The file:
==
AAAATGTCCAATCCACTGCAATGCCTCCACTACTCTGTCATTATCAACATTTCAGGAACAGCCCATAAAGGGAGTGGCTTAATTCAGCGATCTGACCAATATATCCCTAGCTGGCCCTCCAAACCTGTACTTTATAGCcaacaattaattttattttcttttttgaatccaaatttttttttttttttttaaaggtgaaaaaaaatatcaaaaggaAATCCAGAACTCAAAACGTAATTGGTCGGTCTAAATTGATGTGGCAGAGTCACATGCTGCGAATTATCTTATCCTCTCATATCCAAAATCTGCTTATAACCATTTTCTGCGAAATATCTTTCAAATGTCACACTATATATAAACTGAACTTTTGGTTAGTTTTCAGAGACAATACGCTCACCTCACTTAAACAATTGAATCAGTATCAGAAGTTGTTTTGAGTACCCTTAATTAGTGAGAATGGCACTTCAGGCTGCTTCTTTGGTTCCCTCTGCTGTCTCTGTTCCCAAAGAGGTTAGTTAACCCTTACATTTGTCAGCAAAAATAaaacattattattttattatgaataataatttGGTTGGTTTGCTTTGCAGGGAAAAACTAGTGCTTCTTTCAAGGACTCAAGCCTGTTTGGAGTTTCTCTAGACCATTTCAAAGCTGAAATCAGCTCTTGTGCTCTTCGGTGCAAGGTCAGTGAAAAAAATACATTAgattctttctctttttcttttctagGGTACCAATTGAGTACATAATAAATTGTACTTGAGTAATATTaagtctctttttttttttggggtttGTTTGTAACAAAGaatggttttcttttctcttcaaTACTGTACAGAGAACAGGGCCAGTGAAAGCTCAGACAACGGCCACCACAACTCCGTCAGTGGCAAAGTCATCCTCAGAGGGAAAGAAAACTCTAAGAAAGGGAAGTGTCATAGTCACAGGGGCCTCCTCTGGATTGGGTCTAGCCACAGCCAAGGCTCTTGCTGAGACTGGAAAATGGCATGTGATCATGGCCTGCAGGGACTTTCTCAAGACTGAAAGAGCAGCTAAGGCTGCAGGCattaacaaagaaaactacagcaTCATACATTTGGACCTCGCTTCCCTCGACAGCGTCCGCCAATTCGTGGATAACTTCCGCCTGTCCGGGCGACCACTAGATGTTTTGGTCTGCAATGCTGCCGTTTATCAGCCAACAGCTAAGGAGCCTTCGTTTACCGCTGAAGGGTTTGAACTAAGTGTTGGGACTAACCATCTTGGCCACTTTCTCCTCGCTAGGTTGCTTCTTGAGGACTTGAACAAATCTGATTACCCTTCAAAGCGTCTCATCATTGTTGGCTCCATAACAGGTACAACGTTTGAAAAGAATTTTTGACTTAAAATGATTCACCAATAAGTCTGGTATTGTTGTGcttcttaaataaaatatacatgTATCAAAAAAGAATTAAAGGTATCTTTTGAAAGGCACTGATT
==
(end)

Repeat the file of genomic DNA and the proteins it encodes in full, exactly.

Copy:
AAAATGTCCAATCCACTGCAATGCCTCCACTACTCTGTCATTATCAACATTTCAGGAACAGCCCATAAAGGGAGTGGCTTAATTCAGCGATCTGACCAATATATCCCTAGCTGGCCCTCCAAACCTGTACTTTATAGCcaacaattaattttattttcttttttgaatccaaatttttttttttttttttaaaggtgaaaaaaaatatcaaaaggaAATCCAGAACTCAAAACGTAATTGGTCGGTCTAAATTGATGTGGCAGAGTCACATGCTGCGAATTATCTTATCCTCTCATATCCAAAATCTGCTTATAACCATTTTCTGCGAAATATCTTTCAAATGTCACACTATATATAAACTGAACTTTTGGTTAGTTTTCAGAGACAATACGCTCACCTCACTTAAACAATTGAATCAGTATCAGAAGTTGTTTTGAGTACCCTTAATTAGTGAGAATGGCACTTCAGGCTGCTTCTTTGGTTCCCTCTGCTGTCTCTGTTCCCAAAGAGGTTAGTTAACCCTTACATTTGTCAGCAAAAATAaaacattattattttattatgaataataatttGGTTGGTTTGCTTTGCAGGGAAAAACTAGTGCTTCTTTCAAGGACTCAAGCCTGTTTGGAGTTTCTCTAGACCATTTCAAAGCTGAAATCAGCTCTTGTGCTCTTCGGTGCAAGGTCAGTGAAAAAAATACATTAgattctttctctttttcttttctagGGTACCAATTGAGTACATAATAAATTGTACTTGAGTAATATTaagtctctttttttttttggggtttGTTTGTAACAAAGaatggttttcttttctcttcaaTACTGTACAGAGAACAGGGCCAGTGAAAGCTCAGACAACGGCCACCACAACTCCGTCAGTGGCAAAGTCATCCTCAGAGGGAAAGAAAACTCTAAGAAAGGGAAGTGTCATAGTCACAGGGGCCTCCTCTGGATTGGGTCTAGCCACAGCCAAGGCTCTTGCTGAGACTGGAAAATGGCATGTGATCATGGCCTGCAGGGACTTTCTCAAGACTGAAAGAGCAGCTAAGGCTGCAGGCattaacaaagaaaactacagcaTCATACATTTGGACCTCGCTTCCCTCGACAGCGTCCGCCAATTCGTGGATAACTTCCGCCTGTCCGGGCGACCACTAGATGTTTTGGTCTGCAATGCTGCCGTTTATCAGCCAACAGCTAAGGAGCCTTCGTTTACCGCTGAAGGGTTTGAACTAAGTGTTGGGACTAACCATCTTGGCCACTTTCTCCTCGCTAGGTTGCTTCTTGAGGACTTGAACAAATCTGATTACCCTTCAAAGCGTCTCATCATTGTTGGCTCCATAACAGGTACAACGTTTGAAAAGAATTTTTGACTTAAAATGATTCACCAATAAGTCTGGTATTGTTGTGcttcttaaataaaatatacatgTATCAAAAAAGAATTAAAGGTATCTTTTGAAAGGCACTGATT